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HIST 200 - The Great War / Schneider, Joanne

Tools and strategies for finding resources on the Great War
Subjects: History Tags: the great war, world war i

Guides to Reference Sources

Electronic Reference Sources

 Published by Oxford University Press, this compilation of over 350 reference works includes dictionaries, handbooks, and short encyclopedias in many areas of the humanities & social sciences, including history.  Note that items vary in length from short dictionary definitions to 3000 word essays.  Longer entries will often include a bibliography of selected references for further reading on a subject.

For example, Oxford Reference Online includes The Oxford Encyclopedia of American Social History: a two volume work covering historical topics from a societal point of view.  Searching this source using "World War I" as a keyword phrase brings up a general article on the social impact of World War I on the United States, but also includes articles giving background and details on WWI-related topics from the general to the very specific, for example:  "Home Front", "Daughters of the American Revolution" (and their war work), "German-Americans", "Aliens during Wartime", or "Universal Negro Improvement Association."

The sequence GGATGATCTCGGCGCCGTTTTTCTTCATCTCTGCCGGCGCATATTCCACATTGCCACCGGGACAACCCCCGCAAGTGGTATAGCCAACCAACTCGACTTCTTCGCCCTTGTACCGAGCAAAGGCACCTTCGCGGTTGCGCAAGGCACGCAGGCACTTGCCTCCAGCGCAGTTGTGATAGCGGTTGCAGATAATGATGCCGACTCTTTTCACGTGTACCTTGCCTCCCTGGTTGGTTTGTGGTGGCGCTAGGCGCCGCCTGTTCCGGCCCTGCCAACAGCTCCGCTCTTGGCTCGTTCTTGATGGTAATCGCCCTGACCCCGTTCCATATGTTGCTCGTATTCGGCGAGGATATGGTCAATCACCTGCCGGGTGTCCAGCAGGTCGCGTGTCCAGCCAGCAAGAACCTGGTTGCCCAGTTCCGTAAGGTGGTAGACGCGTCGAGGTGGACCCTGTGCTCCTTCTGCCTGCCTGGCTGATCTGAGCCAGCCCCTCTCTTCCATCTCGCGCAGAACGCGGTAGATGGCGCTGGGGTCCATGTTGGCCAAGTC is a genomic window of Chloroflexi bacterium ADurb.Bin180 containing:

To gain a quick chronological overview of the war that will also link you to more extensive discussions and often to selected further readings as well, use the Historical Timelines feature in the left-hand frame.  Take a look at the Timeline : First World War.

Citing Sources

The editors of The Chicago Manual of Style provide a website to support use of their style guide.  Although the actual text of the manual online can be seen only by subscribers, a Chicago-Style Citation Quick Guide on constructing some of the most often used types of citations is provided for free.

Purdue University's Online Writing Lab [OWL] makes a more detailed guide to Chicago style available on their website.

Since the Rhode Island College History Department uses the Chicago bibliographic citation style in a modified way, the final arbiter of correct usage is your professor.

The Chicago Manual of Style was not created to support the needs of historians specifically.  And so, though it is hundreds of pages long, there are still some unusual items, especially primary sources, which Chicago may not address thoroughly or at all.  Consider consulting Evidence explained : citing history sources from artifacts to cyberspace by Elizabeth Shown Mills in the Adams Library Reference Collection: Ref D5 .M55 2007 for examples of sources such as cemetery records, voter rolls, deeds, etc.